Many of you already know, Lori and I are celebrating 21 years of marriage this week. It’s funny, because whenever this younger generation hears me say that, they are always really surprised. “Whoa! 21 years! Seriously? How did you do it?”
I guess that’s the big question. What’s the secret?
I call it “flove.” (No, that’s not a misspelling.)
Simply put, if a husband and wife just try really hard to love each other… then that’s exactly what it’s gonna be: really hard.
The key isn’t trying really hard. The key is giving up.
The one thing that Lori and I did right from the beginning (probably one of the only things we did right that first year) was admitting that this thing was way beyond us, so we gave up trying to do it by ourselves, and we brought God into the relationship. This opened the door to “flove.”
Here’s how it works. When I try really hard to love, it’s an imperfect love. Selfishness gets mixed in. Jealousy gets mixed in. All the drama you see in reality shows—that stuff creeps in.
Doesn’t it happen in your house? Sometimes even when you’re trying to do something nice?
“Hey baby, come here for a minute and help me make the bed. I don’t want you to have to do it by yourself later.”
“Why would I have to do it later? Because I’m the woman?”
“I didn’t mean that… it’s just that you do make it by yourself a lot, and I wanted to help.”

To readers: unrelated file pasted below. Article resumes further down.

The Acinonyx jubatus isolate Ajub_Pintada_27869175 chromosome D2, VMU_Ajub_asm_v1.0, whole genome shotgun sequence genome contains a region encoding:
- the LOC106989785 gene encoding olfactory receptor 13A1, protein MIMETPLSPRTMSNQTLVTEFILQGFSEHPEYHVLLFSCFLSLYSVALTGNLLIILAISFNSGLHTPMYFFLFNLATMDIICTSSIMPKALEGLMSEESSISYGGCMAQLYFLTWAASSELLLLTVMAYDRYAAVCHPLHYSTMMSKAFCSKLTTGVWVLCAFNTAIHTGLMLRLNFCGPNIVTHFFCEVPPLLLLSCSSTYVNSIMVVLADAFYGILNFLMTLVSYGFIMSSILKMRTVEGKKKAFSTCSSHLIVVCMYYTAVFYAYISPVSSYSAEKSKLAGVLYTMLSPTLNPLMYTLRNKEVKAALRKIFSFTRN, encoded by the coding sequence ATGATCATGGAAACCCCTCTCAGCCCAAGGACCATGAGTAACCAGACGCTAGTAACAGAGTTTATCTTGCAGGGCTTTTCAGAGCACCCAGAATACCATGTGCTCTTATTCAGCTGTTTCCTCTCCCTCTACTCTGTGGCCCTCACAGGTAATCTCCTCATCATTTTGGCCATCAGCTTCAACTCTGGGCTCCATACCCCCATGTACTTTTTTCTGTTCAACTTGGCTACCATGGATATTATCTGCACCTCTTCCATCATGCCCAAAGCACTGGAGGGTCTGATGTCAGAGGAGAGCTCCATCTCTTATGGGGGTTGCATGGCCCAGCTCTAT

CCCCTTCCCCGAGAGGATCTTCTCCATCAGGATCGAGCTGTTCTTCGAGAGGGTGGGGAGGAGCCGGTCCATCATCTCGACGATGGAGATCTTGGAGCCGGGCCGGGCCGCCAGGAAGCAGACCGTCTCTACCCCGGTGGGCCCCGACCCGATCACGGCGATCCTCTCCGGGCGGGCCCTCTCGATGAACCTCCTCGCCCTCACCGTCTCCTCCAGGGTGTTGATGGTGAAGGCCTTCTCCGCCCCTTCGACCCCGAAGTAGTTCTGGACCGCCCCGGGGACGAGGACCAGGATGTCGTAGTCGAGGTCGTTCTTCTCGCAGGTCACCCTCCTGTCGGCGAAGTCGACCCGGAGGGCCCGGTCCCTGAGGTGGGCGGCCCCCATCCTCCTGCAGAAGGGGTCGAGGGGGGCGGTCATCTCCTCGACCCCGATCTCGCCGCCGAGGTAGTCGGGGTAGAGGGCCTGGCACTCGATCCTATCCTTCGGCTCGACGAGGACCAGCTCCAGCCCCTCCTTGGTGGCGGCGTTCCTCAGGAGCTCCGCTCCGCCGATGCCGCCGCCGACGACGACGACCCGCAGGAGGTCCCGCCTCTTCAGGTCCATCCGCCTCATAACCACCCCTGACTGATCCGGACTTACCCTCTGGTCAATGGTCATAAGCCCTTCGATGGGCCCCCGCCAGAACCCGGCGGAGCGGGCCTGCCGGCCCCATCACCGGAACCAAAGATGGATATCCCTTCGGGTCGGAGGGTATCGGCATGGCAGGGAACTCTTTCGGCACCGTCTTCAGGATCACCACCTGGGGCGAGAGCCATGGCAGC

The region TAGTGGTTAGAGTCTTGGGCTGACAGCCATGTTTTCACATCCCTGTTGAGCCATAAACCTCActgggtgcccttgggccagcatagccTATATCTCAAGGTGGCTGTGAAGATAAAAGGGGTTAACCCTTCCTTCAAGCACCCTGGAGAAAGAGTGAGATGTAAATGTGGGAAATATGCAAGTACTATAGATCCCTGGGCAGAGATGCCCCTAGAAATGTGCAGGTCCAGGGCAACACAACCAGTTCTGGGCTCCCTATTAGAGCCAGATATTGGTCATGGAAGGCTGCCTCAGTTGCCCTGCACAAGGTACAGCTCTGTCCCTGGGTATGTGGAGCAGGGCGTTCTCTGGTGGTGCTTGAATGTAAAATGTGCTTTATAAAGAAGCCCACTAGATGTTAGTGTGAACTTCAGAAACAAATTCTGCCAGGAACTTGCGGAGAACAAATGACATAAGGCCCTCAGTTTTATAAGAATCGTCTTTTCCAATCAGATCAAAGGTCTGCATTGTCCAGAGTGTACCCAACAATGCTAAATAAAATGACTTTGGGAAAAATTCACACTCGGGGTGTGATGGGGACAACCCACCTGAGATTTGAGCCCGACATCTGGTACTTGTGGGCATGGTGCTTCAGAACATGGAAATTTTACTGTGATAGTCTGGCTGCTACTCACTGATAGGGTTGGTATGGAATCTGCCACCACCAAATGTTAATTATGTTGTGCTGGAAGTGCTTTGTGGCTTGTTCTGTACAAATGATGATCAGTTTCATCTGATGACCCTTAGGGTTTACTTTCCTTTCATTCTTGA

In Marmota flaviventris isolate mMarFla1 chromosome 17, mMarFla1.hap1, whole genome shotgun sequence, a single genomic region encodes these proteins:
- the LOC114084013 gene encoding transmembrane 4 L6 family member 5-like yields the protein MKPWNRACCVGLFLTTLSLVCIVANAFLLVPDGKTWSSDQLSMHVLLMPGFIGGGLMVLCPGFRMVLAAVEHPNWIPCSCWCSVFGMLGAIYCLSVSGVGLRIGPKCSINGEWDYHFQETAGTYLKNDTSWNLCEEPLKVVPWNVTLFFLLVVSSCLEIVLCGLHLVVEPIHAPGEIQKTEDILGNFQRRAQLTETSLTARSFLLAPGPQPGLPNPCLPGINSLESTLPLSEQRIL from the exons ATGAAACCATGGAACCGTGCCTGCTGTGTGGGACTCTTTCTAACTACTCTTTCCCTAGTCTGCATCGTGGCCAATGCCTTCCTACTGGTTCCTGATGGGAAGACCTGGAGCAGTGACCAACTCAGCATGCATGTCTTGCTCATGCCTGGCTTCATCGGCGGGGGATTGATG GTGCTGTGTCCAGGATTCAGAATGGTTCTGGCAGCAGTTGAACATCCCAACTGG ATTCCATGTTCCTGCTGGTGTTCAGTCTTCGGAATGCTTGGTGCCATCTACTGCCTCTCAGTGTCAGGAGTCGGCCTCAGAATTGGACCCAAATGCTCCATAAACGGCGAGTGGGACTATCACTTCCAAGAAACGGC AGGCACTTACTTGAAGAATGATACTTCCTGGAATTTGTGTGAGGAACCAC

“But why can’t you make it by yourself sometime. Is that so unfair?”
“No, it’s not unfair, but you know how busy I am. Can’t you just be happy that I’m helping you!”
“What? Like I’m not busy?”
I’m sure you’ve never had any arguments like this one.
That’s why we need “flove,” not this imperfect version of love we try to produce on our own. Flove seeks to please, not to be pleased. Flove isn’t defensive. Flove isn’t looking out for “me.”
This wisdom isn’t mine… I stole it! It’s straight from the book of Ephesians in the Bible, but surprisingly, not from the part of the book that most people point to when talking about marriage. Whenever someone writes or preaches on marriage, you can almost bet that they’re going to open up the book of Ephesians to Chapter 5, the famous part of scripture where Paul encourages husbands to lay down their lives for their wives and wives to serve their husbands. Yes, there’s a lot of debate over some of the strong words in this passage, words like “submit” or “head.” But anyone who gives this passage a fair reading can’t deny that the marriage relationship is presented as a two way street, with each party (and I quote) “submitting to one another out of reverence to Christ.” (vs. 21).
But to simply read this “submitting” passage from Chapter 5 is like starting the movie My Big Fat Greek Wedding after Toula’s makeover. You don’t know how she got there. These verses don’t tell us what happened to us, giving us the strength to submit to each other.
Let’s be honest. This “submitting” to one another is easier said than done. What about when the husband is being selfish or insensitive. Do wives have to submit to him then? What about when the wife is nagging or backbiting? Do husbands have to love them “as they love their own bodies” then?
That’s really hard!